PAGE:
Neighbors say Interlachen Lake filling with sediment - KTTC Rochester, Austin, Mason City News, Weather and Sports

Neighbors say Interlachen Lake filling with sediment

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ROCHESTER, Minn. (KTTC) -- A backyard that borders on one of Minnesota's 10,000 lakes should make summer living pretty easy, but a group of Rochester neighbors said for the past seven years, they've been afraid of losing the lake in their backyards, and the recent rain only makes it worse.

Homeowners on Interlachen Lake in Rochester said problems there are building up and eroding the quality of life on the shore.

"This is an example of the debris that comes in every time we get a two to three inch rain," said Skip Hein, the president of the Interlachen Homeowners Association as he surveyed a pile of debris on the dock in his backyard.

Interlachen Lake in Rochester was once a clean, clear, backyard getaway.

"Today I don't even allow my grandchildren or anybody to swim or fish in this lake," Hein said. 

Now, neighbors say not only is it a headache, but it's slowly disappearing.

"We now have lost between 35 and 100 percent of our lake depth depending on the location in the lake," Hein said.

Hein said with each heavy rain, like the ones earlier this week, sediment washes in slowly filling in the lake.

"We may look like Lake Shady one of these days," he said.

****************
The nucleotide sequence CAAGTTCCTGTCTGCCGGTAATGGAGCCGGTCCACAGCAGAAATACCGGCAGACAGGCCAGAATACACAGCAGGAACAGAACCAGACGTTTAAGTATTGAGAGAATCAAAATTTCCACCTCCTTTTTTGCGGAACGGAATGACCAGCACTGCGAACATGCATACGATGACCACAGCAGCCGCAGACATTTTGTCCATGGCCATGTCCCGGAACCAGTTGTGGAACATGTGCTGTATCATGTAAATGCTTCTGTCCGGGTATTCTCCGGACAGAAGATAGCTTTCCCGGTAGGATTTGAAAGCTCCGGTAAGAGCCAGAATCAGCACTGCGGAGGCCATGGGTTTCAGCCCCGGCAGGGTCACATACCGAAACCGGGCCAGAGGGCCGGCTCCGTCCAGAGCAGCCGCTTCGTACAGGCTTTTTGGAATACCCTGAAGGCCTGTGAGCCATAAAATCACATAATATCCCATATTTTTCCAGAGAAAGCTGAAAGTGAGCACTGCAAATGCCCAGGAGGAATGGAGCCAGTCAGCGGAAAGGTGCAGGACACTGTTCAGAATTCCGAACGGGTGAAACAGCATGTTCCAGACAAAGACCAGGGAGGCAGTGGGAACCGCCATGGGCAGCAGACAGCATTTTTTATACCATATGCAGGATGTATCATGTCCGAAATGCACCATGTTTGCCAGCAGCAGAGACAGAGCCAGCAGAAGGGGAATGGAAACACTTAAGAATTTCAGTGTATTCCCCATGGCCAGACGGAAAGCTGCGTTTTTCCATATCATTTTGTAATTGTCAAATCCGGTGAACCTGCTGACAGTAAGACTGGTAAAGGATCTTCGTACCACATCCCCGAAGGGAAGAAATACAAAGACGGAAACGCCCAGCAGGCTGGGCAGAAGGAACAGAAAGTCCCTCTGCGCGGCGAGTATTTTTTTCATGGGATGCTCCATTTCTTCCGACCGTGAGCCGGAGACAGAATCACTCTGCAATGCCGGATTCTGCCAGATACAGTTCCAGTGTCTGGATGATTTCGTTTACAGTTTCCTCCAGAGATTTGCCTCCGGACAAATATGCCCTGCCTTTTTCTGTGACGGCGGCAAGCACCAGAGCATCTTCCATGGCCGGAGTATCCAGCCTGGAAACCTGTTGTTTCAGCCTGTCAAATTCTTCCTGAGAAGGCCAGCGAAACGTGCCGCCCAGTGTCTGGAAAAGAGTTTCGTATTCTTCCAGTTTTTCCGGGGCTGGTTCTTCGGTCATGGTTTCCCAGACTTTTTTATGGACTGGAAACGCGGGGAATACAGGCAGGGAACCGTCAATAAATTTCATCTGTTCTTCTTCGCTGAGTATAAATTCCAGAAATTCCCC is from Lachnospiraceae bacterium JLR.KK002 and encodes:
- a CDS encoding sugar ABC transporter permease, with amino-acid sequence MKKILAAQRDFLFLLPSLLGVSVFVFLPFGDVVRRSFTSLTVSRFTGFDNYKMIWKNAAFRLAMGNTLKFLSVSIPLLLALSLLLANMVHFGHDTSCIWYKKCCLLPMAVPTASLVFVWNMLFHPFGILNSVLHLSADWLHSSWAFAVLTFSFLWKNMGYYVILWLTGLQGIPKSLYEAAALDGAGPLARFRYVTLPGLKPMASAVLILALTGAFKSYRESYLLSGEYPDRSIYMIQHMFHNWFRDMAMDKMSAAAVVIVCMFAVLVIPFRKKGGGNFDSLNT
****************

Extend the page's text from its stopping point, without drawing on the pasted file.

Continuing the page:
But the sand isn't all that washes in.

 "We have livestock manure," Hein said. "We have dead animals. We have carpeting. We have all sorts of things coming into the lake."

Hein said Interlachen is now one of the two most polluted lakes in the Rochester area, but what changed and how did it all start? Hein said for that answer we not only have to go back to a massive 2007 rainstorm but also to the headwaters of Interlachen.

"There was such a rush of water from that 13 inches of rain that it blew out the area below these culverts," Hein said standing at the culverts where water pours into Interlachen. Hein said that initial blow out was repaired, but the damage was done and continues.

So now Hein is asking the city, county, DNR and soil and water conservation to partner with the neighborhood association and fix the rest.

"You can't pollute people's property and decrease property values in this sort of thing and expect people to accept it," he said.

Hein presented to the Rochester City Council on Monday and the neighborhood association is still working to get a presentation before the Olmsted County Board. He said they want control structures at the inlet and output of the lake, and they want the lake dredged.

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